Theology Thursday: Loving God with Our Minds

Rich Holland, Faculty, College of Theology

woman reading her bible outside

Following Jesus as his disciple requires full commitment and obedience to Jesus. As expressed in Matthew 22:37, Jesus said that the great commandment is to “love the Lord your God with all your heart, with all your soul and with all your mind.” Jesus’ reference to heart, soul and mind should probably be taken to mean “the whole self.” In other words, the disciple of Jesus is one who commits every aspect of her person to God. This kind of discipleship commitment is often demonstrated through personal devotion and worship, through repentance and right moral conduct and in serving others with a Christ-like love. However, a whole-life commitment to Jesus also includes the mind.

All aspects of discipleship actually require that we have first thought carefully and reasoned well about Jesus’ identity, his call on our lives as disciples and the proper way of living. We cannot receive the gift of eternal life without first coming to believe that Jesus is the Christ; and passages such as John 20:31 suggest that, rather than asking for blind faith, the Holy Spirit appeals to our intellect, presenting us with evidence to consider.

Subsequent to regeneration, we are called to have renewed minds as we engage in carefully reasoned worship (Romans 12:1-2). Moreover, God has given us logic and reason itself, to aid us as we engage in rigorous theological inquiry. Sound reasoning helps us imitate the Bereans, as we search the Scriptures to come to know the truth that God has therein revealed; and as we come to know that truth, we gain knowledge about God, which enhances our ability to glorify him and allows us to proclaim the truth of God accurately to others.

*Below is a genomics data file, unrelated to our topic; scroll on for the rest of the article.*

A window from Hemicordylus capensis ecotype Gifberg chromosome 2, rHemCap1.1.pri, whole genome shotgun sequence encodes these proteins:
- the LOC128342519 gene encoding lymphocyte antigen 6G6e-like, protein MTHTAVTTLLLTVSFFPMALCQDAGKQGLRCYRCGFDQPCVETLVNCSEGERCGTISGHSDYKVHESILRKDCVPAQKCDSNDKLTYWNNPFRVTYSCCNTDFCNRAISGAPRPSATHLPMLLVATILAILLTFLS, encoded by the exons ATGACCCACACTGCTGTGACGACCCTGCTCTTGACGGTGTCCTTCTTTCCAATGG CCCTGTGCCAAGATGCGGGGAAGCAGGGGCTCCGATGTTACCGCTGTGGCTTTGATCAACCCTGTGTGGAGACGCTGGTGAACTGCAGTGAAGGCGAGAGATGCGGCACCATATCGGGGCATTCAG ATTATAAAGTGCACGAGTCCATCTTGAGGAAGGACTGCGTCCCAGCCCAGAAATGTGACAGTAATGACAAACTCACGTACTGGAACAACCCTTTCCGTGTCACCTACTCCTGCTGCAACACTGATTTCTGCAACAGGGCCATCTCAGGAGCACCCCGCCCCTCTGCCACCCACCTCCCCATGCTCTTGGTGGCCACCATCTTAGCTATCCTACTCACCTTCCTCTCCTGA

Since God is the creator of all things, we know that our rational faculties were gifted to us as a means of knowing him through his creation. God has outfitted our minds with the special ability to engage in scientific inquiry; and the more we use our minds to discover the natural world, the more we come to know the glory of God that is declared in nature. Through our intellectual abilities, we are able to engage in engineering, architecture, medicine and an additional untold number of disciplines, to both learn about and redeem our world.

Often in our culture, rigorous intellectual pursuits have been associated with atheism or secularism; and these have sometimes been leveraged as attacks on the reliability of the Bible or the very existence of God or have led those who followed such pursuits into empty deceit according to the tradition of men (Colossians 2:8). This has led some Christians to respond by abandoning rigorous intellectual activity altogether in order to embrace the heterodoxy of pure faith, absent of reason. But the real cure for the secular disease and an essential aspect of living as a disciple of Jesus is to embrace the intellect, to pursue a rigorous and careful thought life as an act of worship to God and to redeem the mind for Christ and his kingdom.

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The views and opinions expressed in this article are those of the author’s and do not necessarily reflect the official policy or position of Grand Canyon University. Any sources cited were accurate as of the publish date.